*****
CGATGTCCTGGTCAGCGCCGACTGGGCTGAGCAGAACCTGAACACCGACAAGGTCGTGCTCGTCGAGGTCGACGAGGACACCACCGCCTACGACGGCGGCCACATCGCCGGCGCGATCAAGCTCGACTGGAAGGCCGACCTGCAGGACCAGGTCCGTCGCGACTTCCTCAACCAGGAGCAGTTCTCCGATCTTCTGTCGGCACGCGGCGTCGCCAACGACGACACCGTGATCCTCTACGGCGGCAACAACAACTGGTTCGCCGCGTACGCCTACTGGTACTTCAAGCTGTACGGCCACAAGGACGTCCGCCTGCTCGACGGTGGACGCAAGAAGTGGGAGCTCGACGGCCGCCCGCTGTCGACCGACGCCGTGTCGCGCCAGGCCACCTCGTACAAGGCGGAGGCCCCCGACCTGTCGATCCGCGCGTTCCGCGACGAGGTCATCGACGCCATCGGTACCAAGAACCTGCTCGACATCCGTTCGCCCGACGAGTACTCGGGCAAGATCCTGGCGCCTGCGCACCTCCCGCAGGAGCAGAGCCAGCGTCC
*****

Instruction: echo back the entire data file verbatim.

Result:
CGATGTCCTGGTCAGCGCCGACTGGGCTGAGCAGAACCTGAACACCGACAAGGTCGTGCTCGTCGAGGTCGACGAGGACACCACCGCCTACGACGGCGGCCACATCGCCGGCGCGATCAAGCTCGACTGGAAGGCCGACCTGCAGGACCAGGTCCGTCGCGACTTCCTCAACCAGGAGCAGTTCTCCGATCTTCTGTCGGCACGCGGCGTCGCCAACGACGACACCGTGATCCTCTACGGCGGCAACAACAACTGGTTCGCCGCGTACGCCTACTGGTACTTCAAGCTGTACGGCCACAAGGACGTCCGCCTGCTCGACGGTGGACGCAAGAAGTGGGAGCTCGACGGCCGCCCGCTGTCGACCGACGCCGTGTCGCGCCAGGCCACCTCGTACAAGGCGGAGGCCCCCGACCTGTCGATCCGCGCGTTCCGCGACGAGGTCATCGACGCCATCGGTACCAAGAACCTGCTCGACATCCGTTCGCCCGACGAGTACTCGGGCAAGATCCTGGCGCCTGCGCACCTCCCGCAGGAGCAGAGCCAGCGTCC